As He headed for the cross Jesus had a clear and unwavering focus: the redemption of mankind. No matter how impressive the accomplishments of people might be, they are always and necessarily temporal. They cannot enter into eternity. Far better, He taught, that we give ourselves to things that cannot be destroyed. “Do not store up for yourselves treasures on earth, where moth and rust destroy and where thieves break in and steal. But store up for yourselves treasures in heaven, where moth and rust do not destroy, and where thieves do not break in and steal” (Matthew 6:19-20).
This is an important reminder as we enter another new year. There is much in the world that can distract and dazzle us, but how important are they? As Christians it’s far better to give ourselves to what Jesus did – to give our lives to see others come to salvation. He invested in people, knowing they would last forever. If He could turn their hearts towards God, He would deliver them out of the kingdom of darkness and bring them into His marvelous light, as it says in 1 Peter 2:9. Setting our priorities towards people will keep us from storing up the wrong kind of treasures.
Jesus’ parting words to His disciples were “Go and make disciples of all nations, baptizing them in the name of the Father and of the Son and of the Holy Spirit, and teaching them to obey everything I have commanded you” (Matthew 28:19-20).
This Great Commission cannot be carried out without building relationships, both with those who know Him and those who don’t. It means investing the majority of our time and talents and money into what will last for all eternity. Redeeming mankind was what Jesus came to do and He didn’t allow anything to distract Him from that task. His task for us as His disciples is to give everyone we know the opportunity to receive Him and then to be built up into living temples that glorify God. “I am sending you to them to open their eyes and turn them from darkness to light, and from the power of Satan to God, so that they may receive forgiveness of sins and a place among those who are sanctified by faith in me” (Acts 26:17-18). To do that, we may have to choose to NOT BE IMPRESSED with worldly and temporal things that are sure to distract us.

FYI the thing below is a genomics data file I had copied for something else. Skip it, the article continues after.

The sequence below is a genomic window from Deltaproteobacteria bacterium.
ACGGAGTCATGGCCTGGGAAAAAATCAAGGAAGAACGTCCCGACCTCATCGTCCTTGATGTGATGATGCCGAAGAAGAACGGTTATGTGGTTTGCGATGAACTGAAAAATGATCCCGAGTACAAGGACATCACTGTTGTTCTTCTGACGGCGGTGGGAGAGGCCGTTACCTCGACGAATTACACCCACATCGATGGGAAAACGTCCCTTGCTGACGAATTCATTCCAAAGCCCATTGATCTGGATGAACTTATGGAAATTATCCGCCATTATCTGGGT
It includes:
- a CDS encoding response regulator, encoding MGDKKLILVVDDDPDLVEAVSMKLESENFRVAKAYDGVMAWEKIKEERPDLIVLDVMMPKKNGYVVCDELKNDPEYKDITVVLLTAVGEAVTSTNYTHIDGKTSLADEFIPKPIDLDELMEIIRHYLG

The great theologian Soren Kierkegaard wrote, “God in His wisdom has ordained that man should ally himself absolutely to the Absolute, and only relatively to the relative. But, man in his finite wisdom has rather allied himself only relatively to the Absolute, and absolutely to that which is relative.”
Often that’s true. But the good news is that we can choose to be different. Jesus set the example for us and we can choose to follow Him by the power of the Holy Spirit. In the coming year let’s be sure we spend ourselves in what will last and what’s most important: relationships. Spending time with God will realign our priorities and remind us to keep the main thing the main thing. And by investing in relationships with other people we can share the life of Jesus with them. Let’s not be awed or impressed by the glitter of temporal things. The souls of people are far more important and investing in them will bring eternal rewards. They are the treasure in heaven that cannot be stolen or destroyed.